Hamlet og Ofelia
Helsingør Station, Helsingør, Denmark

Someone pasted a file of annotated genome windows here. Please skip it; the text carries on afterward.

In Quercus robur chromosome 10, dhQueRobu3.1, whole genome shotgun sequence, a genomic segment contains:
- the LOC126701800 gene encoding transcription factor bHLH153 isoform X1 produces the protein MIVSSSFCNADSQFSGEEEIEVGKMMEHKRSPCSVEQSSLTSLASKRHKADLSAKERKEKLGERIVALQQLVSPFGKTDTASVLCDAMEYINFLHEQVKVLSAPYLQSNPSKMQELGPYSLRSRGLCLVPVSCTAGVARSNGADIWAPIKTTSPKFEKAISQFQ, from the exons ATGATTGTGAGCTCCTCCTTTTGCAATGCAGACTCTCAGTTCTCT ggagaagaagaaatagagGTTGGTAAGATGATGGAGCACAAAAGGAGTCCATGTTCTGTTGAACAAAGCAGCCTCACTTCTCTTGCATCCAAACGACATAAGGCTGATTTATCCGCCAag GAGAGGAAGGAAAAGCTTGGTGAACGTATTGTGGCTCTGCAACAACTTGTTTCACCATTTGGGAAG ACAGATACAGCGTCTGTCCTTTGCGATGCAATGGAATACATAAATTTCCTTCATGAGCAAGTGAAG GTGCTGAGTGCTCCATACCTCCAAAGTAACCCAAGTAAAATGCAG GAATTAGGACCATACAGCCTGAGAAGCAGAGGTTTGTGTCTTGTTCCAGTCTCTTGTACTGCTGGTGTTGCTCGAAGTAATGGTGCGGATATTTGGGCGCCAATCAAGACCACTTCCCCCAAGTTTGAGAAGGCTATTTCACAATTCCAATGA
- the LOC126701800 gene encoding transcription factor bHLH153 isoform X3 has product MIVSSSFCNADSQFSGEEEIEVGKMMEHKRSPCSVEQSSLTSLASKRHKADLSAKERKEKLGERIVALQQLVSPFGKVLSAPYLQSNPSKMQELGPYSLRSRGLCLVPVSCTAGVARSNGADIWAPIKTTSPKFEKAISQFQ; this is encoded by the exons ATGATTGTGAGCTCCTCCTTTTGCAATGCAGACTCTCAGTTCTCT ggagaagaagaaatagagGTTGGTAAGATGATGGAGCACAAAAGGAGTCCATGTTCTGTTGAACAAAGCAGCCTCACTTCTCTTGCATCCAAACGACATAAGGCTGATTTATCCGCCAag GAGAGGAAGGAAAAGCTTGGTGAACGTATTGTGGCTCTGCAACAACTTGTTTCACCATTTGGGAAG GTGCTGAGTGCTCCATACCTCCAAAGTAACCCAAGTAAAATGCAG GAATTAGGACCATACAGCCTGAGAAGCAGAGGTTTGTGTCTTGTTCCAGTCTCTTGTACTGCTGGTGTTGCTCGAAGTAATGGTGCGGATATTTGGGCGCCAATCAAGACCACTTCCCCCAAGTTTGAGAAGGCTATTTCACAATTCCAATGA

Shakespeare never set foot in Denmark. Probably. But it’s here he chose to set his dark and brooding tragedy, Hamlet. And not just because Denmark’s famously dark and brooding weather is an ideal backdrop for a dark and brooding drama. But because it’s here the story originated. Way back in the thirteenth century, the Danish historian Saxo Grammaticus wrote the first history of Denmark, the Gesta Danorum, or, in English, Deeds of the Danes. It was written in Latin and spanned sixteen volumes. The third and fourth volumes tell the story of Amleth (you’ll notice Hamlet is an anagram of Amleth). In Amleth’s story, a king is murdered by his brother, a queen marries her newly-crowned brother-in-law, and a prince pretends to be mad. Sound familiar? Where the two stories differ is that Amleth manages to seize the crown from his uncle and marry a Scottish princess, and Hamlet, well, not to put too fine a point on it, ends up dead. It’s thought Shakespeare came across the story when it was translated into French in the 1570s. Shakespeare’s dramatic retelling of this old Danish tale is perhaps the most famous work of literature in any language. Ever. And the people of Elsinore, or Helsingør, are so pleased it is set in their town, in their castle, the mayor commissioned these two statues by artist Rudolph Tegner back in 1938.